Canberrans deserve a high-performing health system, delivering the best quality healthcare. To do this, we need a positive workplace culture that attracts and retains the best staff.
Workplace culture can be hard to define, but is often described as an organisation's values or "the things we do when no one is looking". ACT Health's values are care, excellence, collaboration and integrity. It is crucial that public healthcare has these values at the forefront.
Every day, staff deliver compassionate, skilled care to the Canberra community. We are working hard to continually develop and improve our healthcare system.
As Minister for Health and Well-being, I have taken time to understand the challenges and opportunities in delivering public healthcare in a growing city. I have spoken to our doctors, nurses, midwives, allied-health staff, stakeholder groups, consumers and patients to understand how we can improve the system to deliver better health outcomes.
Improving culture and staff engagement has been a priority for me. So I have been deeply concerned at recent public debate about the workplace culture in Canberra's public health system.
This has been a tough year for ACT Health. After a very disappointing draft accreditation report in March, staff stepped up and demonstrated professionalism and dedication to the independent assessors. The result was unconditional accreditation for the maximum three years. The assessors made frequent note of the positive workplace culture they observed. This was a turning point.
From October 1, there will be significant governance reform at ACT Health, which will separate into two organisations: one dedicated to clinical service delivery, the other to health system management. This will provide even clearer accountability for performance, innovation and culture.
To build on these achievements and respond to community concern, I have also initiated an independent review of workplace culture in the delivery of public health services.
The review will investigate and report on workplace culture. It will protect the confidentiality and privacy of people who make submissions, and of those who may be the subject of complaints, to ensure procedural fairness.
It will make findings and recommendations to improve workplace culture and highlight positive examples that already exist. It will refer cases of bullying and harassment to appropriate authorities.
This will be an opportunity to learn and heal, to unite around a common goal: working in a high-performing system dedicated to achieving better health outcomes to the community.
There are some who think the issue of workplace culture warrants a much more serious board of inquiry or royal commission. I disagree.
A board of inquiry has the potential to turn staff against each other. As many have put to me, such an inquiry tends to be steeped in blame culture and discourages many people from coming forward. It would also costs tens of millions of dollars, take too long and potentially lead to nurses, midwives, junior doctors and even cleaners being subjected to cross-examination by teams of lawyers.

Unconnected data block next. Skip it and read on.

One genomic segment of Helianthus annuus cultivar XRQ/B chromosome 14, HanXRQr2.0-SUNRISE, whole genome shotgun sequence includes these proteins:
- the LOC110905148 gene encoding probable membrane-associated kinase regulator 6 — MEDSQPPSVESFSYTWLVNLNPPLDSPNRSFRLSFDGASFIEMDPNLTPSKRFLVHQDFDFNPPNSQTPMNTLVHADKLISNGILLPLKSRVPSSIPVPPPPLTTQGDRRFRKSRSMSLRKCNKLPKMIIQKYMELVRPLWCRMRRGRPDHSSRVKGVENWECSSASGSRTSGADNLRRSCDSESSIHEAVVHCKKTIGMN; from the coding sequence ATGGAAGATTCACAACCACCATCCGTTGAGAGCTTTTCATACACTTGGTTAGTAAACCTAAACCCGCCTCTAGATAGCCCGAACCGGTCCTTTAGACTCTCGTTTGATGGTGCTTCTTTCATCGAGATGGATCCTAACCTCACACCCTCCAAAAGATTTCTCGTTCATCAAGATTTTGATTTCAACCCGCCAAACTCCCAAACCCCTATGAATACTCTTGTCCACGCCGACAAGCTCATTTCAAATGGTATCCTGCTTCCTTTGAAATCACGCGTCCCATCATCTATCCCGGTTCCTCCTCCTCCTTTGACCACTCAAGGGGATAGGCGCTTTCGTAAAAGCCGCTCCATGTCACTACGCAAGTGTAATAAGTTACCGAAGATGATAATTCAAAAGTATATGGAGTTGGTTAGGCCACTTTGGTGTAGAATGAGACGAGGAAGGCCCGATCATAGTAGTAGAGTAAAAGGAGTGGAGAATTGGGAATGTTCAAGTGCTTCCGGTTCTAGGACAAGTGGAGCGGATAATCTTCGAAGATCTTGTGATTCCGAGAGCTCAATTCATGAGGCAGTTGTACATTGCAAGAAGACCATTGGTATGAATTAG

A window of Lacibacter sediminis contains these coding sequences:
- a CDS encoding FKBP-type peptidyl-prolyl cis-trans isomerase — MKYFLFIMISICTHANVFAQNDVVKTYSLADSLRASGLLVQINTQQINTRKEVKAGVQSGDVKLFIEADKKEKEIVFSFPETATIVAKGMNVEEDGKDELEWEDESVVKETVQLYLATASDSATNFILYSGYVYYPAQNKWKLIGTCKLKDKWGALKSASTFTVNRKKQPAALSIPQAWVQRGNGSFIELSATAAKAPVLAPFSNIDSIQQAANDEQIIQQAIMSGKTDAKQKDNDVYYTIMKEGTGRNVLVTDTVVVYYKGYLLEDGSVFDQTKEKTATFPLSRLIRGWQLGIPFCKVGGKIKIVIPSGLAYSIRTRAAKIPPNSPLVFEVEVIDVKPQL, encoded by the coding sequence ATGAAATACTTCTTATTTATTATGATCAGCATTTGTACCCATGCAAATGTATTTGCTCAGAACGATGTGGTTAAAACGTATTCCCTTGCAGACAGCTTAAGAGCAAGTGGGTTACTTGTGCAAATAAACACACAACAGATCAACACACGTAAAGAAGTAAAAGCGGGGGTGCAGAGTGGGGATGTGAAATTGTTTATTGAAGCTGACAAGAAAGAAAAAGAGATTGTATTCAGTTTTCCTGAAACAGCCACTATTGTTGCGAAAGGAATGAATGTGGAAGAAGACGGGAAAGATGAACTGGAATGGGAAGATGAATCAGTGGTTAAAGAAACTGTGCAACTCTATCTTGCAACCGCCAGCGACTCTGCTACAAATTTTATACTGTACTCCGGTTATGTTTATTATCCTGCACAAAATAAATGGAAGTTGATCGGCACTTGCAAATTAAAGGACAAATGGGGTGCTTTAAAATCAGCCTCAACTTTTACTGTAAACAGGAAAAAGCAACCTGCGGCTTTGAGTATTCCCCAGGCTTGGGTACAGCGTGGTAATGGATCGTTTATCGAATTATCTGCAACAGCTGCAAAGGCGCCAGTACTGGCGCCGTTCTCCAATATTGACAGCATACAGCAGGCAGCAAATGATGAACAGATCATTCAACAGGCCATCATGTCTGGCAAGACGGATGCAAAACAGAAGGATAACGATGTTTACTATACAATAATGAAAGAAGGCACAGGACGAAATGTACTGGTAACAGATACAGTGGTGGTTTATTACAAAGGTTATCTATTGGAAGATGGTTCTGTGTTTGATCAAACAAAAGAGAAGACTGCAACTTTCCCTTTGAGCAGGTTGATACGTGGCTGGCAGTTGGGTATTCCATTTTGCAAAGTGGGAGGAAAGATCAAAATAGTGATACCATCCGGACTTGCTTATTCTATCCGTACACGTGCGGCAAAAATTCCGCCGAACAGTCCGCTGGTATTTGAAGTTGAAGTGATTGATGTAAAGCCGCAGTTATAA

This is not what I want, and I don't believe Canberrans wish for this to be inflicted on people whose time is better spent delivering healthcare.
As for grilling ACT Health executives in public hearings, this already happens twice a year in the Legislative Assembly during estimates and annual report hearings.
I have had many conversations over the past two weeks, and overwhelmingly people have expressed strongly a desire to see a positive, uniting process. A board of inquiry is not that process.
Instead, I have appointed a highly regarded independent panel to conduct a review, with comprehensive terms of reference.
The review will examine and report on any claims of inappropriate conduct, existing workforce policies and complaints management practices. It will make recommendations for improving workforce culture and support and training for staff, and identify examples of what works well in our healthcare system.
The review will report to me by March 30, 2019. I will make the report public. The government will respond to its findings within three months.
I have received support for this approach from the Royal Australasian College of Surgeons, the Royal College of Nurses, the Australian Nursing and Midwifery Federation, the Health Care Consumers Association and others who have spoken publicly. I have also welcomed and included input from a range of organisations, including the Australian Medical Association's ACT branch.
Canberrans who rely on our public health system can be confident this review will help make our hospitals and health services even better.
Staff working in our public health system can be confident that, if they want to offer their thoughts, concerns and experiences, they will be protected and we will listen, learn and improve our workplace culture together.
Because, ultimately, this will improve the health of our workforce, the health of our system and the health of our community.
Meegan Fitzharris is the ACT's Minister for Health and Well-being.
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